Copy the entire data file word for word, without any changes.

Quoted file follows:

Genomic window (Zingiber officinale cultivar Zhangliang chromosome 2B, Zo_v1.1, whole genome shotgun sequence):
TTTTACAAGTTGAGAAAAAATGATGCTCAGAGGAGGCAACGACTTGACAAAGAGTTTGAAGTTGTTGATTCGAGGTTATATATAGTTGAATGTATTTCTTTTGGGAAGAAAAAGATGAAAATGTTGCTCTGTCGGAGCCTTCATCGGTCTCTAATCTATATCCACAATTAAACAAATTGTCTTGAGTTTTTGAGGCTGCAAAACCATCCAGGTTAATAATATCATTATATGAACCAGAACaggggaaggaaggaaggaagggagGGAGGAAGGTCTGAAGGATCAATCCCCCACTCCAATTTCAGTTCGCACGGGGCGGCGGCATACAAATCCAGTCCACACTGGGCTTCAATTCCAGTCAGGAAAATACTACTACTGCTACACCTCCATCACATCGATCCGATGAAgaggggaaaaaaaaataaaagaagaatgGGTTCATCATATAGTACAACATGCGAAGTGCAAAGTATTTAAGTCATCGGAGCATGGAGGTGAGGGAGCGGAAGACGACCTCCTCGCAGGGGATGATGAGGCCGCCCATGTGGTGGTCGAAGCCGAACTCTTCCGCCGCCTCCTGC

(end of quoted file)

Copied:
Genomic window (Zingiber officinale cultivar Zhangliang chromosome 2B, Zo_v1.1, whole genome shotgun sequence):
TTTTACAAGTTGAGAAAAAATGATGCTCAGAGGAGGCAACGACTTGACAAAGAGTTTGAAGTTGTTGATTCGAGGTTATATATAGTTGAATGTATTTCTTTTGGGAAGAAAAAGATGAAAATGTTGCTCTGTCGGAGCCTTCATCGGTCTCTAATCTATATCCACAATTAAACAAATTGTCTTGAGTTTTTGAGGCTGCAAAACCATCCAGGTTAATAATATCATTATATGAACCAGAACaggggaaggaaggaaggaagggagGGAGGAAGGTCTGAAGGATCAATCCCCCACTCCAATTTCAGTTCGCACGGGGCGGCGGCATACAAATCCAGTCCACACTGGGCTTCAATTCCAGTCAGGAAAATACTACTACTGCTACACCTCCATCACATCGATCCGATGAAgaggggaaaaaaaaataaaagaagaatgGGTTCATCATATAGTACAACATGCGAAGTGCAAAGTATTTAAGTCATCGGAGCATGGAGGTGAGGGAGCGGAAGACGACCTCCTCGCAGGGGATGATGAGGCCGCCCATGTGGTGGTCGAAGCCGAACTCTTCCGCCGCCTCCTGC